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Multi Stage Amplifiers
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Q) State need of multistage amplifier

The voltage gain or current gain obtained from single transistor amplifier is usually not sufficient for most of the applications.

• Hence several amplifier stages are connected in cascade. i.e connected such that the output of one stage forms input of the next stage. Such multistage amplifiers provide desired voltage or current gain.

• A multistage amplifier by cascading three amplifiers is shown below:

Requirements of multistage amplifier

• Gain should be sufficiently high

• Input impedance should match with source impedance

• Output impedance should match with load resistance

• Bandwidth should be adequately large

In multistage amplifiers, total gain is the product of gains of individual stages.

A = A$_{1} \times A_{2} \times A_{3} \times .....\times A_{n}$

• The cascading of amplifiers increases the gain but it reduces bandwidth.

• According to the components used for coupling, there are following types of multistage amplifiers.

1) RC coupled (RC)

2) Transformer coupled

3) Directly coupled (DC)

Q) Draw the circuit diagram of two stage RC coupled transistor amplifier. Explain its working.

Circuit diagram:

Following figure shows two stage RC coupled transistor amplifiers.

• The circuit consists of two single stage common emitter (CE) transistor amplifiers.

• The capacitor C$_{in}$ is used to couple the input signal V$_{in}$ to base of transistor Q$_{1}$, while capacitor C$_{out}$ is used to couple the output signal from the collector of Q$_{2}$ to load R$_{L}$.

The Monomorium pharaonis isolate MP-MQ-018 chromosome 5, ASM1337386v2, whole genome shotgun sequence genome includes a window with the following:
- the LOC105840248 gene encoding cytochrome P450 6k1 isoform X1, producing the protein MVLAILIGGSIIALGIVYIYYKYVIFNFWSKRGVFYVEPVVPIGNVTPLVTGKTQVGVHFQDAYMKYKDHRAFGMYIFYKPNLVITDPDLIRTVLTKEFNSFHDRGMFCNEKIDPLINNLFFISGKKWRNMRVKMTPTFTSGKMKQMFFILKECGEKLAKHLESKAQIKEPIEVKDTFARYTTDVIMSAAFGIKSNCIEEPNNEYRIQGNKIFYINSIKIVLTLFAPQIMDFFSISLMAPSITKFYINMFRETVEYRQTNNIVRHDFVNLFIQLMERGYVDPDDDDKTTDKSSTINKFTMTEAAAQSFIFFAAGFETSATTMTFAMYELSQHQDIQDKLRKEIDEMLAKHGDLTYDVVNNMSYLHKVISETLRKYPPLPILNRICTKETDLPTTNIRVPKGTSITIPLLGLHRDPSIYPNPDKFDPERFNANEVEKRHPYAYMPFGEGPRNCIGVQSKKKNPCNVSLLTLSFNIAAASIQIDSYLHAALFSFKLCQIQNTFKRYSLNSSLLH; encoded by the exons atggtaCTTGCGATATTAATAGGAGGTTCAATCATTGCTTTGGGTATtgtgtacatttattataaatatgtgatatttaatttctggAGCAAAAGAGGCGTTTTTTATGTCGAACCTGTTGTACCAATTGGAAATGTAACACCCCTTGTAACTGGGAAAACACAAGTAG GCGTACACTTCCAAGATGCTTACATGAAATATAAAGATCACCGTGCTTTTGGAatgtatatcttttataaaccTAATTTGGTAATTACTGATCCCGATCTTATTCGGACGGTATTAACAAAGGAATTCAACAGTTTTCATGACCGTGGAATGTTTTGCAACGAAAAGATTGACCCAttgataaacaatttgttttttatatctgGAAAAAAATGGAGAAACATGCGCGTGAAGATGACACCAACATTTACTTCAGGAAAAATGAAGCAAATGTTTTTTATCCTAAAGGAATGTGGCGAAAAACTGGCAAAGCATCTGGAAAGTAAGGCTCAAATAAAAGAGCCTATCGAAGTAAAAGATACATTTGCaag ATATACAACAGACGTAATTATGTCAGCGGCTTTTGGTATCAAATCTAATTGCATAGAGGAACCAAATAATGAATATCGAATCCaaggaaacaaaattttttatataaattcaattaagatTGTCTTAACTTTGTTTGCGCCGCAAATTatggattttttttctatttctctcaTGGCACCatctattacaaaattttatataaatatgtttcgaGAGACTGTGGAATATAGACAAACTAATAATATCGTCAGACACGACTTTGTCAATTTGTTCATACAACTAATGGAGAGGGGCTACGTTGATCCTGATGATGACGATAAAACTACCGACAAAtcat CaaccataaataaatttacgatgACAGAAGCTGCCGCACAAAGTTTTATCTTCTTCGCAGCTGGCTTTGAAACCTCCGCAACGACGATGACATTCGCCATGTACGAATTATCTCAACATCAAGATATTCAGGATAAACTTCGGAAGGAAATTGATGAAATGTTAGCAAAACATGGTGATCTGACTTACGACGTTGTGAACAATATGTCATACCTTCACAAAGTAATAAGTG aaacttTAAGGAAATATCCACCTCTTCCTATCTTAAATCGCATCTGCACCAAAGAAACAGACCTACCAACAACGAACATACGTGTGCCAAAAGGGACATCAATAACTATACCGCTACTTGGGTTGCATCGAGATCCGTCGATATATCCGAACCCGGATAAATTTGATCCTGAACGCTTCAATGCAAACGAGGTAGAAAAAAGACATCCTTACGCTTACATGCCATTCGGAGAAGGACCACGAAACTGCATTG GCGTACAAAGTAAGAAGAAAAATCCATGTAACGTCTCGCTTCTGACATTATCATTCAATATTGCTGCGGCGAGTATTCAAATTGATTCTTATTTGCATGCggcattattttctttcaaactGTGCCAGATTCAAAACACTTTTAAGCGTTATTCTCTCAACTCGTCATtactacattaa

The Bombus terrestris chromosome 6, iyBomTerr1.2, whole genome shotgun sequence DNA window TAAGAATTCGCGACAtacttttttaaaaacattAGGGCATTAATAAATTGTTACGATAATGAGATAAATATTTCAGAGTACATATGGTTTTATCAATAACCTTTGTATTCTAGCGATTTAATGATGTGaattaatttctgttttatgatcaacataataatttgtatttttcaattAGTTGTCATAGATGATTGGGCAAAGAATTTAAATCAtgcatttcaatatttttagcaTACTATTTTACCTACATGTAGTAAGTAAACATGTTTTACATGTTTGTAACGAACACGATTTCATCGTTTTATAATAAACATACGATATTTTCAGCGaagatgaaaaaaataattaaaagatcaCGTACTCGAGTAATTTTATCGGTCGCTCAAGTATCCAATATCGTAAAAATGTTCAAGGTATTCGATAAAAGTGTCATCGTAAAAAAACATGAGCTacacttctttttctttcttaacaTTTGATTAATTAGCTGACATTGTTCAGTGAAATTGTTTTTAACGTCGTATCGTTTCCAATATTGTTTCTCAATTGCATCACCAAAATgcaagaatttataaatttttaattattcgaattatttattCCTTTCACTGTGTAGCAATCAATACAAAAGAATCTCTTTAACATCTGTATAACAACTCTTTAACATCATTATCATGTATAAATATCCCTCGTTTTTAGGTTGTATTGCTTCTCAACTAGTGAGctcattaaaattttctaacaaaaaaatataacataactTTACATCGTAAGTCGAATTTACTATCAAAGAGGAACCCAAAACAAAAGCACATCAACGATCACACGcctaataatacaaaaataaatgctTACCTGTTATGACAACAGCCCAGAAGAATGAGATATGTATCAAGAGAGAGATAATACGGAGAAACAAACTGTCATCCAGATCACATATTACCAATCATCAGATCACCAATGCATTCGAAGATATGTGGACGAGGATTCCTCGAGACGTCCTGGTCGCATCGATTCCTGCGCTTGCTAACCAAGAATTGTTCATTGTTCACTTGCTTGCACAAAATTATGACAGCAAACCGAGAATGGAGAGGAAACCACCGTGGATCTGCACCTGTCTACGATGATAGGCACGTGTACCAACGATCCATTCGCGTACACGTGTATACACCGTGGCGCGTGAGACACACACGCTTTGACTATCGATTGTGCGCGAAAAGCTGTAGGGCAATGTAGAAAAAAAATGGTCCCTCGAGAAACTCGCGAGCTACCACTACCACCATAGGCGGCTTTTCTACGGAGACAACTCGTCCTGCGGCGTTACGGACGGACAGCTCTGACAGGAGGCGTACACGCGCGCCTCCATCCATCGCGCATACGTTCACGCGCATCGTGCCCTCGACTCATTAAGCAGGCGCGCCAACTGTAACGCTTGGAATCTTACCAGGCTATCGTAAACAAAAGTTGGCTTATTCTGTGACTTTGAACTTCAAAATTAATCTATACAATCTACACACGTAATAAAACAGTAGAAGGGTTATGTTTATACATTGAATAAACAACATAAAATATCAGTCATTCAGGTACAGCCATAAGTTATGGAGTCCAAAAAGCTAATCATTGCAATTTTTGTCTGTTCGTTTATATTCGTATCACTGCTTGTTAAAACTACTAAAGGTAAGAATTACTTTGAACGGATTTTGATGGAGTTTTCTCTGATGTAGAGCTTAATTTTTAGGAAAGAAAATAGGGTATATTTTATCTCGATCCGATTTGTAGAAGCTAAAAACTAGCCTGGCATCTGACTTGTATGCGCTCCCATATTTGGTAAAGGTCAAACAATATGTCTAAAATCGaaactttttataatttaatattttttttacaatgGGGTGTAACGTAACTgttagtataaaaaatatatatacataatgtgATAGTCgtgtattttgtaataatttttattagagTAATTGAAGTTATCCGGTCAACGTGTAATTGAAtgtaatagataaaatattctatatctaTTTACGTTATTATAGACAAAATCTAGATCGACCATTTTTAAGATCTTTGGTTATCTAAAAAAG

• Transistor Q$_{1}$ and Q$_{2}$ uses voltage divider biasing network for bias stabilization. It consists of resistor R$_{1}$, R$_{2}$ and $\;R_{e}$.

• Resistor R$_{c}$ and capacitor C$_{c}$ acts as coupling components. These couples output of first stage to the input of second stage.

• The capacitor C$_{e}$ connected at the emitter of Q$_{1}$ and Q$_{2}$ are needed because they bypass the emitter to ground.

Working:

• When an A.C signal is applied to the input of the first stage, it is amplified by a transistor and appears across the collector resistor(R$_{c}$). This signal is given to the input of second stage, through coupling capacitor C$_{c}$.

• The second stage does further amplification of the signal.

• In this way, the cascaded stages amplify the signal and the overall gain is equal to product of the individual stage gains.

i.e A = A$_{1} \times A_{2}$

where,

A = Overall gain of two stage RC coupled amplifier

A$_{1}$ = Gain of first stage

A$_{2}$ = Gain of second stage

Frequency response:

• The frequency response of an amplifier is a graph, which indicates the relationship between the voltage gain and frequency of input signal.

• Following fig shows the response of RC coupled amplifier.

• The cascading of amplifiers increases the gain but it reduces bandwidth.

• Bandwidth of cascaded amplifier is given by,

BW = F$_{H}(n) - F_{L}(n)$

• The comparison of bandwidths of a multistage and a single stage amplifier is as shown below:

• Wide frequency response

• Most convenient way of coupling

• Inexpensive way of coupling

• Provides less frequency distortion

• Overall gain is less

• Tendency to become noisy with age.

• Poor impedance matching

Applications:

• In P.A system

• T.V, VCR and CD players

Circuit diagram:

• Following fig shows two-stage transformer coupled transistor amplifier.

• The circuit diagram consists of two transistors Q$_{1}$ and Q$_{2}$ used in CE configuration.

• Resistor R$_{1}$, R$_{2}$ and R$_{e}$ are used for biasing of transistors.